From November, the energy market will be steadily liberalised across the island, culminating in 1.4 million more Singapore households and businesses being able to choose their electricity supply from 12 more retailers.
The Open Electricity Market, which will cover the entire country by May next year, could see consumers save around 20 per cent or even more on their electricity bills.
The launch of the open market was announced yesterday by the Energy Market Authority (EMA), with Minister for Trade and Industry Chan Chun Sing saying that the rest of Singapore is now ready for liberalisation after a positive pilot in Jurong which kicked off in April.
"We have done this carefully and progressively, and have collated our experiences to make sure that when we roll out the market to the rest of the country, we will face the least problems," he said.
The open market will be rolled out progressively in four phases over six months. Areas with postal codes which begin with 58 to 78 will join the open market on Nov 1. These include parts of Clementi, Bukit Batok and Upper Thomson.
Areas with postal codes starting with 53 to 57, 79 and 80, and 82 and 83, will be next on Jan 1; followed by 34 to 52, and 81, on March 1; then those from 01 to 33 on May 1.
Before every phase, each of which will affect 350,000 accounts, consumers will receive a notification package and information booklet. They can also compare prices at the website compare.openelectricitymarket.sg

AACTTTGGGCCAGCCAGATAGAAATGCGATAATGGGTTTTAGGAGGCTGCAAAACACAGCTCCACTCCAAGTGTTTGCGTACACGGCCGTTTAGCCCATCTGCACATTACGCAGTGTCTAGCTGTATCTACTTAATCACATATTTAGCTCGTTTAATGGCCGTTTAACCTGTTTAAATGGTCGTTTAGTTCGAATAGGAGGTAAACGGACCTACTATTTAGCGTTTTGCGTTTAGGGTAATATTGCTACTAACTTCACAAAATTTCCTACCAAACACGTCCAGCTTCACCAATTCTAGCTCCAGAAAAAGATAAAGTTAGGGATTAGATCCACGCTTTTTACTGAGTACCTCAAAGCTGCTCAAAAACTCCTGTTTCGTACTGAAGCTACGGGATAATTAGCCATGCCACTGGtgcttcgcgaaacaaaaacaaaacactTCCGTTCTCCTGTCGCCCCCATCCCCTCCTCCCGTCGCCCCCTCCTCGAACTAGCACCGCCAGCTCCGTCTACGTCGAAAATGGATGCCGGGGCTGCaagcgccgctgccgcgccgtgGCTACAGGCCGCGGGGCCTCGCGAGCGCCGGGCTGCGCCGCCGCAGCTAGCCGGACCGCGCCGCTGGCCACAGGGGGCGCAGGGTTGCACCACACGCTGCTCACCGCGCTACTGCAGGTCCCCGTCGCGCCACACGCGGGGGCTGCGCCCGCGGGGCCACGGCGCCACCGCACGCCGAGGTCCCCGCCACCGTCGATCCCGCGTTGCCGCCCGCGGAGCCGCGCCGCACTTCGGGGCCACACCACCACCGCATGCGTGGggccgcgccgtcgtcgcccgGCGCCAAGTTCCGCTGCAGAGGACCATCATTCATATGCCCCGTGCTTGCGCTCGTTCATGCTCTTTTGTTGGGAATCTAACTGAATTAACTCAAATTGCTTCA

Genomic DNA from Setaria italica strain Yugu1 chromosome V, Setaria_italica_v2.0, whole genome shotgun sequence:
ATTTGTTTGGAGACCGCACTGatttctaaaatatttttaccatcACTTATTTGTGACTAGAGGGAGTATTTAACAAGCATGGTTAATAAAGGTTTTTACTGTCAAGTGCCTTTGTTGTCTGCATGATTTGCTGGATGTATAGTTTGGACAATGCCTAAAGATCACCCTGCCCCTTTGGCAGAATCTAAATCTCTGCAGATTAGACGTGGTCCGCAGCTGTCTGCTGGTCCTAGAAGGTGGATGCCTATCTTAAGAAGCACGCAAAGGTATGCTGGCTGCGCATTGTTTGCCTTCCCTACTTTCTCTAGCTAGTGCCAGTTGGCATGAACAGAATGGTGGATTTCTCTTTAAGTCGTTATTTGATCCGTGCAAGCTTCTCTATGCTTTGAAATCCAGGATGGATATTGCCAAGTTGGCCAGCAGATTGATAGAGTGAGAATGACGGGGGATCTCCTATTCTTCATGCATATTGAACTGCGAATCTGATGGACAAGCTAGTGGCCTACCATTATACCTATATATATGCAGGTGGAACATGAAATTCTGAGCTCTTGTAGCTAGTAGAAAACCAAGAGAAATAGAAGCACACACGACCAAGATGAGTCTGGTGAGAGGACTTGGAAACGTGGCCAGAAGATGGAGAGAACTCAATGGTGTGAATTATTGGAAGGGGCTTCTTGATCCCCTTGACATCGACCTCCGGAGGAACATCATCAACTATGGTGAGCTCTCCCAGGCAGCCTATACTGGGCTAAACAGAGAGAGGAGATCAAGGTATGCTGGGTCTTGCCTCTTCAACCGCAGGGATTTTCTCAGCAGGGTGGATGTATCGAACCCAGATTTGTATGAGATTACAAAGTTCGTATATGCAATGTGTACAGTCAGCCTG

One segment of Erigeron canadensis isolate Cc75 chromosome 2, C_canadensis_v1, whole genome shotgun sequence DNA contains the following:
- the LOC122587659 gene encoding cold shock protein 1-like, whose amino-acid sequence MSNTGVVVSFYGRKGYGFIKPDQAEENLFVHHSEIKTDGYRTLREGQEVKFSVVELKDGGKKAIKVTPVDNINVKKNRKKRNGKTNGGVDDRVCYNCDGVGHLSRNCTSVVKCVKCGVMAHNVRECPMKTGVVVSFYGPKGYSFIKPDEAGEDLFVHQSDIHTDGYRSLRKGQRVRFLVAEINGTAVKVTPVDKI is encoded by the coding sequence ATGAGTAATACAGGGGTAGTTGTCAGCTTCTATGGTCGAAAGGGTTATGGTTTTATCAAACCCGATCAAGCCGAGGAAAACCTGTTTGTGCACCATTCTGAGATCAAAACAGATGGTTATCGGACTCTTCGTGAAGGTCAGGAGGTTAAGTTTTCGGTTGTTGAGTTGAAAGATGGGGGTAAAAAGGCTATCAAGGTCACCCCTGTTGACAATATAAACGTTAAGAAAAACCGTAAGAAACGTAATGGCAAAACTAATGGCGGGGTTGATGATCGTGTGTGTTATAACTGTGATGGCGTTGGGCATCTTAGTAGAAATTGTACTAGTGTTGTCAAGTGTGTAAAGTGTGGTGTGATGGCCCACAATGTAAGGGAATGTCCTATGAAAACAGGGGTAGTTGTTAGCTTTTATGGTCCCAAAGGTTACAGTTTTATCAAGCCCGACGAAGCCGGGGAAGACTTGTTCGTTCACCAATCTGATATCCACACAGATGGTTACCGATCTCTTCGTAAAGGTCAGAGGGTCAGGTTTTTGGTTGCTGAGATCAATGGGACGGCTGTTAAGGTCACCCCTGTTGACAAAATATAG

The 12 retailers include those which generate power, such as Senoko Energy, and resellers such as Ohm Energy.
EMA director for market development and surveillance Dorcas Tan said the progressive roll-out was to allow retailers and the authorities to focus their resources and better fix teething issues.
Feedback from the Jurong pilot, which involved 108,000 households and 9,500 businesses, helped EMA fine-tune its plan. The option of differentiated pricing for peak and off-peak periods will not be offered as it was picked by less than 1 per cent of those who decided to go with a new electricity supplier.
What stood out from the pilot, however, was how more than 30 per cent of eligible Jurong accounts switched their electricity retailers. Annual take-up rates in other parts of the world tended to be in the single digits, said EMA chief executive Ngiam Shih Chun.
"Those who switched paid an electricity rate which was on average about 20 per cent lower than the regulated tariff," he added. "We now hope to bring the benefits of competitive pricing and innovative offers to the rest of Singapore."
He stressed that households can choose to stay with SP Group, which manages the national grid and sells electricity at a regulated tariff which is reviewed every quarter.
Sales manager Marcos Ong, 26, who lives in a three-room Jurong flat with his wife and younger brother, said: "I have seen savings of up to 25 per cent off my monthly electricity bill since switching to Keppel Electric."
Four retailers who took part in the Jurong pilot - Diamond Electric, Red Dot Power, Sun Electric and Sunseap - will not be part of the nationwide launch for varying reasons.
They will continue honouring the contracts to the 500 or so accounts they now have in Jurong, and will be able to join the open electricity market at a later point.
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Correction note: This article has been edited for clarity.